Amazon Prime Air Becomes Third Drone Delivery Company in the U.S., No Plans Shared Yet on When It Will Launch
BY Zacc Dukowitz3 September 2020
Back in March we fact-checked a rumor floating around that Amazon Prime Air was one of three companies that held FAA approval to conduct drone deliveries.
But now it does.
Last Saturday, the FAA issued Amazon Prime Air a Part 135 certificate for drone delivery, making it the third company in the U.S. to have official FAA approval for conducting drone deliveries in the U.S.
What Is Part 135 Certification?
Part 135 certification is now “the only path for small drones to carry the property of another for compensation beyond visual line of sight” (from the FAA).
Prior to Part 135, drone delivery companies would apply for waivers to operate Beyond Visual Line of Sight (BVLOS) or in other ways that might be required for drone delivery.
Part 135 certification provides a path for these companies to essentially be recognized as small drone airlines. There are currently three companies in the U.S. that hold Part 135 certificates (Wing, Flight Forward, and Prime Air) and at least five that are in the process of applying for it.
When Will Amazon Launch Drone Delivery Services?
Back in 2013, Jeff Bezos told a reporter on 60 Minutes that Amazon would be able to deliver items weighing up to five pounds within a 10-mile radius of an Amazon warehouse by 2018.
Of course, that didn’t happen, although some of the lag can be blamed on regulatory hurdles. (In its defense, Prime Air did test its first delivery drone back in 2016.)
Photo credit: Amazon Prime Air
But even though the company now has permission to conduct drone deliveries, it doesn’t look like they will be ramping them up any time soon.
Despite receiving its Part 135, no one from Prime Air has made any statements about when we can expect to see its drone deliveries start.
[The Part 135 certification] indicates the F.A.A.’s confidence in Amazon’s operating and safety procedures for an autonomous drone delivery service that will one day deliver around the world.
– David Carbon, Vice President of Prime Air
Notice the wording in the quote above—“one day” implies that Prime Air’s drone deliveries may start at some point in the future, but certainly not tomorrow.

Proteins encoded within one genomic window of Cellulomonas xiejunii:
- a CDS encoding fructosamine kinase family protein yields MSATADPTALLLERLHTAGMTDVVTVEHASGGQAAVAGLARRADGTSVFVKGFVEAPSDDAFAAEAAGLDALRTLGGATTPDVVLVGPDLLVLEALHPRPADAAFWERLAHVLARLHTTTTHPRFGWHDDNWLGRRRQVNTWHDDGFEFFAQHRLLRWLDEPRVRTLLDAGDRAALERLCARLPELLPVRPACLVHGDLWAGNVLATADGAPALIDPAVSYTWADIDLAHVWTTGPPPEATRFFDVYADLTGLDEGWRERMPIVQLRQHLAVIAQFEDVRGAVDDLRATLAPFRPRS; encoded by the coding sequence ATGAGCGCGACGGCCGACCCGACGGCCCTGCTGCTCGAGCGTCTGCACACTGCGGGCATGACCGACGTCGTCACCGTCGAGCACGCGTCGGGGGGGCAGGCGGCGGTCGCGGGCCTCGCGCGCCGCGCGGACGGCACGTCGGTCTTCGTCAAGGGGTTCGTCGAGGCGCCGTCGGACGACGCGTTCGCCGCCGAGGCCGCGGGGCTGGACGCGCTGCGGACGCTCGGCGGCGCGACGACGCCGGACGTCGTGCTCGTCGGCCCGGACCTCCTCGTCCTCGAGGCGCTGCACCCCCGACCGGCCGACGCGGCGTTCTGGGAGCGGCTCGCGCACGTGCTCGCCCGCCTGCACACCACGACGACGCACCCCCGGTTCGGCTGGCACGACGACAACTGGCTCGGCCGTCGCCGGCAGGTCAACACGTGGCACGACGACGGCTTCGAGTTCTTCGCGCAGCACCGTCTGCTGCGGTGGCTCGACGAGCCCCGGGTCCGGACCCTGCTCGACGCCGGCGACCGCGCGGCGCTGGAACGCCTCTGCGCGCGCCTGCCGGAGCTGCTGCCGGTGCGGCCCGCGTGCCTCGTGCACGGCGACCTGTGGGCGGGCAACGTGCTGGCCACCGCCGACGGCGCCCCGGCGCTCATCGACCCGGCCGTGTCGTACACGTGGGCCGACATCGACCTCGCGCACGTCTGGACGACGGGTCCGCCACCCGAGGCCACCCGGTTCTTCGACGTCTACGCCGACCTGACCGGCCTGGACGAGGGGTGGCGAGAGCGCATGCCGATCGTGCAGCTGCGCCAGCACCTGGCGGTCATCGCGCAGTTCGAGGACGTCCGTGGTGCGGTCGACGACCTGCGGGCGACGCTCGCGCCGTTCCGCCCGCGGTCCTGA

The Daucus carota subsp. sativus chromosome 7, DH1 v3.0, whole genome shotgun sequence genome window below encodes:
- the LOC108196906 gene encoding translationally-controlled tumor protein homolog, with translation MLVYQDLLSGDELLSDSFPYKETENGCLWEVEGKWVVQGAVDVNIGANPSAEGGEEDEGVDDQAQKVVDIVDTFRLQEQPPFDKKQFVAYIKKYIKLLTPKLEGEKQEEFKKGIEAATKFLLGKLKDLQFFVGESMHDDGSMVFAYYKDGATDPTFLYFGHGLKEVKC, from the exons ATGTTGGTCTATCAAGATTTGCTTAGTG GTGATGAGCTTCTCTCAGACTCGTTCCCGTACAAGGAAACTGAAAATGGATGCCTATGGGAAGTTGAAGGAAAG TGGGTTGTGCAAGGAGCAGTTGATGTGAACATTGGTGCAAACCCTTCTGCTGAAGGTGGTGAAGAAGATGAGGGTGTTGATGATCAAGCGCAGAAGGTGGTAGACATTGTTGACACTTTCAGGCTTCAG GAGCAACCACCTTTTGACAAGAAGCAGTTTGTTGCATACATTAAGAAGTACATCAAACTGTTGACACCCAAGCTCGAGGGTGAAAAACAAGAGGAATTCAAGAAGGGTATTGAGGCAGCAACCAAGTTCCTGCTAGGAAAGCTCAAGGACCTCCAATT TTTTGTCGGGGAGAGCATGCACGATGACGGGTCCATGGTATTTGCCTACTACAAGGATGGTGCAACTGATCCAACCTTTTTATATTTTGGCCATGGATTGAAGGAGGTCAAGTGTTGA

This is a different response to receiving a Part 135 than we saw from Wing and Flight Forward. Both of those companies launched drone delivery programs fairly soon after getting permission to do so, Wing in Virginia and Flight Forward in North Carolina.
One possible reason for the delay is that Prime Air simply hasn’t had the opportunity to test their drone delivery technology as extensively as Wing and Flight Forward have, since it wasn’t accepted into any of the UAS IPP (UAS Integration Pilot Program) partnerships.
Both Wing and Flight Forward have benefited greatly from being part of the UAS IPP, which is demonstrated by the fact that their first drone delivery programs were the direct result of the IPP testing they had done.
[Related reading: It’s Official—the UAS IPP Will End in October, 2020]
Under the IPP, Wing conducted consumer drone delivery testing in Christiansburg, VA in partnership with the Virginia Tech mid-Atlantic Aviation Partnership, which is where it now has an ongoing consumer drone delivery program in place. And Flight Forward conducted its IPP testing in partnership with Matternet on the WakeMed hospital campus in Raleigh, NC, where it currently conducts regular medical drone deliveries.
So it could be that Amazon is just behind in testing—but it would nice to know if they have a timeline for launching, however vague it might be.
Are We Ready for Drone Delivery at Scale?
One method for drone delivery that doesn’t seem to require a lot of testing is conducting deliveries within the pilot’s visual line of sight (VLOS).
Flytrex, an Israeli drone delivery company, launched a VLOS drone delivery program in Grand Forks, ND a few months back.
Flytrex doesn’t hold a Part 135 certificate and it doesn’t need one, since it’s deliveries are all conducted VLOS, a drone delivery model that the FAA has recognized as acceptable without special regulatory approval.
Photo credit: Flytrex
But VLOS drone delivery doesn’t present a scalable solution for a company the size of Amazon.
That’s why the technology and methods that Amazon has developed for delivery rely both on BVLOS and autonomous flight, which could hypothetically support large fleets of drones conducting deliveries without a pilot closely monitoring the flight path of each one from the ground.
However, a drone industry insider we know recently made the observation that, when you look closely, drone delivery programs that claim to be BVLOS may be a lot closer to VLOS, even if the companies have permission to fly BVLOS, essentially calling into question how ready the technology is to be scaled.
The same insider also pointed out that Flight Forward’s second drone delivery program, which will deliver medicine to seniors in Florida, is explicitly VLOS and operating under the Part 107 rules, even though the company has permission to operate BVLOS under its Part 135 certificate.
Whether or not the drone delivery programs currently operating in the U.S. are truly BVLOS or not, we do know that there are only two of them: Wing’s consumer program in Virginia and Flight Forward’s medical program in North Carolina.
And that fact alone makes us wonder—if the technology being used in these programs is ready to scale, then why haven’t we seen more drone delivery programs started by those two companies?
Looked at through this lens, it could just be that Amazon wants to be ready to start deliveries at scale before launching. It will certainly be interesting to see what the company’s next move is now that it has the regulatory greenlight to proceed.
When do you think Prime Air will be ready to start drone deliveries? Chime in on this thread in the UAV Coach community forum to share your thoughts.